Aspen Fringe Fest revives ‘Venus in Fur’ for one night at the Wheeler |

Aspen Fringe Fest revives ‘Venus in Fur’ for one night at the Wheeler

David Ledingham and Nikki Boxer in "Venus in Fur." The play's Broadway was nominated for a 2012 Tony Award for Best Play and was adapted into a film by Roman Polanski.
Courtesy photo |

If You Go …

What: ‘Venus in Fur,’ presented by Aspen Fringe Festival

Where: Wheeler Opera House

When: Sunday, March 22, 7:30 p.m.

Cost: $35

Tickets: Wheeler box office;; 970-920-5770

The Aspen Fringe Festival’s 2014 production of David Ives’ “Venus in Fur” generated a rare level of buzz for a limited-run play in the Roaring Fork Valley. But after its two sold-out festival performances at the Black Box Theatre last June, it was gone.

“We had to turn people away,” said Fringe Fest artistic director David Ledingham, who also plays Thomas – one of two leads in “Venus in Fur.” “It felt like such a big hit, people loved it, and I believe in the play.”

So, Ledingham is bringing it back for an encore on Sunday at the Wheeler Opera House, with his co-star Nikki Boxer reprising her quicksilver performance as Vanda, and Michael Monroney returning to direct.

The play focuses on a pompous theater director, Thomas, working on an adaption of the 19th century German novel, “Venus in Furs,” which deals with what we’d today call sadomasochism (a term named after the book’s author, Leopold von Sacher-Masoch). As Thomas complains about the shortcomings of the actresses he’s auditioned, Vanda barges in and forces him to read the script with her, and then takes on a dominant role that mirrors the relationships in the book.

“It’s still coming together, as true guerilla theater does, in the last moments.”David Ledingham

It plays out as a psychosexual fable that’s as steamy as you’d expect and funnier than you’d anticipate. In last year’s production, Ledingham and Boxer both gave spot-on performances in challenging roles that keep them both on stage for an hour and forty minutes, and call for both to transform drastically by the time the curtain falls – Vanda, for example, swerves between being a ditzy actress, a fishnet-clad seductress and an enraged feminist.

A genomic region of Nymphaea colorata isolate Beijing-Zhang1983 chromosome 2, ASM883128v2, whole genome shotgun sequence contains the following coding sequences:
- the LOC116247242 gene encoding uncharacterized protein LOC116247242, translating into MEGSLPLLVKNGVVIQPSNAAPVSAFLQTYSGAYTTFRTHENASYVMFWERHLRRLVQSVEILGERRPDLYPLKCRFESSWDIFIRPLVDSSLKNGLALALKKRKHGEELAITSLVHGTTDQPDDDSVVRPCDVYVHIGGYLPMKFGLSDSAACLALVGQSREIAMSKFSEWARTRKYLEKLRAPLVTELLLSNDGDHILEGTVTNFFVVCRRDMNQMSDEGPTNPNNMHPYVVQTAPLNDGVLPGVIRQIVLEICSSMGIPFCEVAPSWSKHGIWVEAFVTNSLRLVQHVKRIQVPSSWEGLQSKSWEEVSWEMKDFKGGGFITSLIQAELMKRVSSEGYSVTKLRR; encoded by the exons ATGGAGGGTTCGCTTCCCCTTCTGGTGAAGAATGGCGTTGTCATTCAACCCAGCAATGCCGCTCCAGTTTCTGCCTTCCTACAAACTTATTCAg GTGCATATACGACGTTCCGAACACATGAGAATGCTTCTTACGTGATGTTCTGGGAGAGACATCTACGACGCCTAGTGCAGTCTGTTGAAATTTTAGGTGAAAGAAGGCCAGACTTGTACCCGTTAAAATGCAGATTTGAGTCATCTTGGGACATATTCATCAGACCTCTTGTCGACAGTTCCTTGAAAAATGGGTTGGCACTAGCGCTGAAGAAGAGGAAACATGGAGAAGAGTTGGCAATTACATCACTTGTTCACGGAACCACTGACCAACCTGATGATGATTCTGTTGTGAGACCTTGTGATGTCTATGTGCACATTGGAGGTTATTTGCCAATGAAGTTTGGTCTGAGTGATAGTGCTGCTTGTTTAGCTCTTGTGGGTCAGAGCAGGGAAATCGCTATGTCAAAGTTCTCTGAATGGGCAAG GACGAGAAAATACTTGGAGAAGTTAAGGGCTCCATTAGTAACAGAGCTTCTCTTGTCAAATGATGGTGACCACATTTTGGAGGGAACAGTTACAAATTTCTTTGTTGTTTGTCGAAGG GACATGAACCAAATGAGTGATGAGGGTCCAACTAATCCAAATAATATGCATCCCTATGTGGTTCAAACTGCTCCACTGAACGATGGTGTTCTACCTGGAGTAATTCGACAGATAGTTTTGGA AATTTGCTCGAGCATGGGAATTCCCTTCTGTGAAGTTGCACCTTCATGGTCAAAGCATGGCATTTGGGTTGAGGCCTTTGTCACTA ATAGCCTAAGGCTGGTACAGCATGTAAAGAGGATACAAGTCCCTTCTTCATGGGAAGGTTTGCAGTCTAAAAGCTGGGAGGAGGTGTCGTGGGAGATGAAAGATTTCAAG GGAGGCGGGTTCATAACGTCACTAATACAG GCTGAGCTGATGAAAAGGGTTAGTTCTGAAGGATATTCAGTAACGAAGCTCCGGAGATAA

“You don’t come across many plays that are so different and unique and theatrical,” Ledingham said.

It’s an intricate, many-layered work with a play-within-a-play-within-a-play structure. The 2011 Broadway production earned Tony Award nominations for Best Play and Best Actress, and has since become one of the most popular regional theater shows in the U.S. Last year, it was adapted into a film – in French – by director Roman Polanski.

Digging back into “Venus in Fur,” months after the June shows, has been illuminating for the Fringe Fest team.

“We’re uncovering more layers,” Ledingham said. “We’re seeing stuff that we didn’t even see. It has amazing depth.”

To get the play back to the stage – the Wheeler’s far bigger stage – this spring, Boxer and Ledingham ran their lines together and did seven full rehearsals with Monroney.

“I’m hoping the play will be even better,” said Ledingham, “because we’ve had all this time to mull over what worked, what didn’t quite work. I think we’ve discovered some new aspects after revisiting it.”

Fortuitously, “Venus in Fur” marked the first time that the Aspen Fringe Festival – running since 2009 – had an all-local cast and crew for its main stage show. Normally, the festival uses a mix of local and national actors and directors. But Ledingham, Boxer, and Monroney are all based in the valley. So bringing the production back for an encore eight months after its run was doable.

After the overwhelming response to it in June, Ledingham tried to get more dates for “Venus in Fur” in Aspen last summer, but couldn’t book a theater. So he looked toward this spring.

He’s hopeful a few hundred people will come out for the encore show.

“We’ve definitely captured our little audience for Fringe Fest in June, and we’ve built it,” Ledingham said. “But this is different. This is March.”

The one-night run is a benefit for the Fringe Festival, which this summer runs June 11 to 15. This year’s festival will include plays in the Black Box and dance performances in the Aspen District Theatre.

The centerpiece will be a production of Sharr White’s “The Other Place,” which had a 2013 Broadway run with Laurie Metcalf and Daniel Stern in the leads. White will be the festival’s guest playwright, and he will host readings of at least one of his new works, possibly more, according to Ledingham. White comes to Fringe on a theatrical hot streak – three of his plays have been produced on Broadway and Off-Broadway in the last three years, including “Annapurna,” which is set in a trailer in Paonia.

Robert Moses’ Kin Dance Company, based in San Francisco, will also stage a dance production for the 2015 Fringe Fest.

A reception in the Wheeler lobby following Sunday’s show will include video clips and photos of past Fringe Fests, which Ledingham was still working on Tuesday.

“It’s still coming together, as true guerilla theater does, in the last moments,” he said with a laugh. “Looking over the clips, I’m really proud of the work we’ve put out there. We’ve always focused on the language, the play, the acting – the artistic elements.”

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